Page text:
Steve Ditko passed away on June 29, at age 90. He was the “third man” of the triumvirate who created the modern Marvel Comics, along with Stan Lee and Jack Kirby. Ditko was an artist, and while he didn’t co-create nearly as many iconic characters as Kirby, he was responsible for Spider-Man, most of Spider-Man’s most famous villains (like Doctor Octopus, The Vulture, The Sandman and The Lizard), Doctor Strange and associated characters, much of Daredevil’s original look and possibly Iron Man (claims of character design have been attributed to both interior artist Ditko and cover artist Kirby.)
A disagreement with Stan Lee inspired Ditko to leave Marvel. He’d started out at another company, Charleton, and returned to working for them full-time. At Charelton he created Captain Atom, The Question, the modern incarnation of Blue Beetle and others.
The dominant superhero comic company in that era, however, was DC. As the 1960s progressed, Marvel took an ever-deeper cut of the superhero comic market. DC decided to take advantage of Ditko’s availability and let him create some of his own characters. This led to the new comic Beware… The Creeper! (starring The Creeper) and the characters of Hawk and Dove, before Ditko went back to Charleton exclusively.
That exclusivity didn’t last long. Through the 1970s, 1980s and into the 1990s Ditko worked at both Marvel and DC intermittently (although at Marvel, only after Stan Lee had left his post as editor-in-chief.) He created or co-created Machine Man, various Micronauts characters, Speedball, Captain Universe and Squirrel Girl for Marvel; he created Shade, the Changing Man, Stalker and Star-Man for DC comics.
Oh, and he also helped create The Watchmen and Vertigo Comics. Kinda.
In the 1980s, Charleton Comics was going into bankruptcy. The success of Marvel and DC had squeezed Charleton out of the supermarket and corner store comic racks, and there were very few comics stores in existence. Charleton’s assets were acquired by DC, in an effort to keep another company from revitalizing the characters and creating more competition.
DC also had Alan Moore. He was their star, the man who’d taken Swamp Thing and made it into a comic that literate adults read and discussed. When he heard that DC had gotten Charleton’s assets he pitched an idea for a 12-issue limited series addressing the nuclear fears of that time, as well as issues like the Vietnam war and rape survivors. It would star the Charleton characters, which DC didn’t even care about – they were planning to retire them – and would kill off some of them in spectacular ways.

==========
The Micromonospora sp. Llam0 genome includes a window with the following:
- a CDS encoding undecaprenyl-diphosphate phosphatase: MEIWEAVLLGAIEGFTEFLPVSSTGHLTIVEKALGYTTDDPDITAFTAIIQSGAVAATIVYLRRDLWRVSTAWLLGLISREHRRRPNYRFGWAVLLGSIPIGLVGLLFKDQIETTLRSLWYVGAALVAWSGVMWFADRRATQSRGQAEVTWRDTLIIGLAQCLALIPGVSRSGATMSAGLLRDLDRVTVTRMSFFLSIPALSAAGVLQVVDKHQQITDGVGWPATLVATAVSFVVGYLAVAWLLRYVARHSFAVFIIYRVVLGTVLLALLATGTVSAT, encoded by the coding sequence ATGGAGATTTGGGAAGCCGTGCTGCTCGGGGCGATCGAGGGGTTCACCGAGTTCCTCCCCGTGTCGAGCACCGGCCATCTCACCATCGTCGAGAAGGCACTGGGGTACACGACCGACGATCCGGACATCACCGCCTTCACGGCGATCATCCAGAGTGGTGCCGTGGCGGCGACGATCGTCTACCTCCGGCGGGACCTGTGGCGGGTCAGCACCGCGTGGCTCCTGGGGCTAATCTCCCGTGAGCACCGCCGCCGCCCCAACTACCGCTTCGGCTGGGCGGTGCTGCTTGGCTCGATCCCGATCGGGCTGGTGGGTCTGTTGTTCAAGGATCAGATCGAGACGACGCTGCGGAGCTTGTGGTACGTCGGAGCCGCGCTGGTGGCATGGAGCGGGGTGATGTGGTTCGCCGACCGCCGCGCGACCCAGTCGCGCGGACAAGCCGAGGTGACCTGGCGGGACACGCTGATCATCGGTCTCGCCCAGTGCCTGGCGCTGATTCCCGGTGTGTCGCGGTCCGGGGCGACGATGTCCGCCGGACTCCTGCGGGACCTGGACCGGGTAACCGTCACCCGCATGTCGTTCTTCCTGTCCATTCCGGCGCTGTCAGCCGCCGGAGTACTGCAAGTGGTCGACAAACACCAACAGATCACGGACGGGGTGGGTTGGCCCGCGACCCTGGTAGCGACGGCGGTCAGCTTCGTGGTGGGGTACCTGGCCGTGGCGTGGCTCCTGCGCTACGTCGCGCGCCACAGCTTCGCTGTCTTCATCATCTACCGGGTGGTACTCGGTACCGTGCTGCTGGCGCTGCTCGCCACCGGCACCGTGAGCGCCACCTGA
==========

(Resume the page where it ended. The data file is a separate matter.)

Moore wrote the series… and then DC reneged. Someone on the publishing side of Warner Brothers (DC’s parent company) thought the Charleton characters could be revitalized by DC in the future. Moore was furious, but the script was already well in progress. He modified characters on the fly – The Question became Rorschach, Blue Beetle became Owlman, Captain Atom became Dr. Manhattan – and the Watchmen was back on.
Moore, however, was furious. Having his authorization to use the characters pulled helped convince him to leave DC. It also became a key reason for new contracts in the comics industry, where creators would retain some of the rights to the usage of characters they created. Those new contracts were the launching point for the new Vertigo line of adult-targeted comics from DC.
Ditko, however, saw no reward for this (or, really, for Spider-Man, Doc Strange, The Creeper, The Question or anything else he’d made). When he did attempt to reap a reward, it was by starting his own comics company, Defiant, in the early 1990s. He used the hype associated with the perceived boom in comics-as-investments and “alternate covers” to create two comics, Warriors of Plasm and Dark Dominion. They had the hook of having prequel issues available in trading card packs, where assembling a full set of the cards would result in a full comic book. The gimmick failed, and the comics quickly died out.
All of that is his professional impact, which is considerable both to the comics medium and pop culture in general – much of the world knows Spider-Man, for example, and many know The Watchmen – but he was famous inside the industry for personal reasons as well.
Nobody saw Ditko.
He didn’t do publicity shoots. He didn’t give interviews. He didn’t attend conventions or go to receive awards. He preferred to let his work speak for him and thus built a mystique about himself for younger artists who’d grown up imitating his work.
He was also a devoted objectivist, a Randian whose viewpoint came through in some of the comics he wrote. He never attempted to hide that position, even in a industry where any flavor of traditional conservative philosophy is often unwelcome.
In 2007, the BBC made a documentary about the comics legend where Jonathan Ross went hunting for him, In Search of Steve Ditko. It seems an appropriate way to end this piece.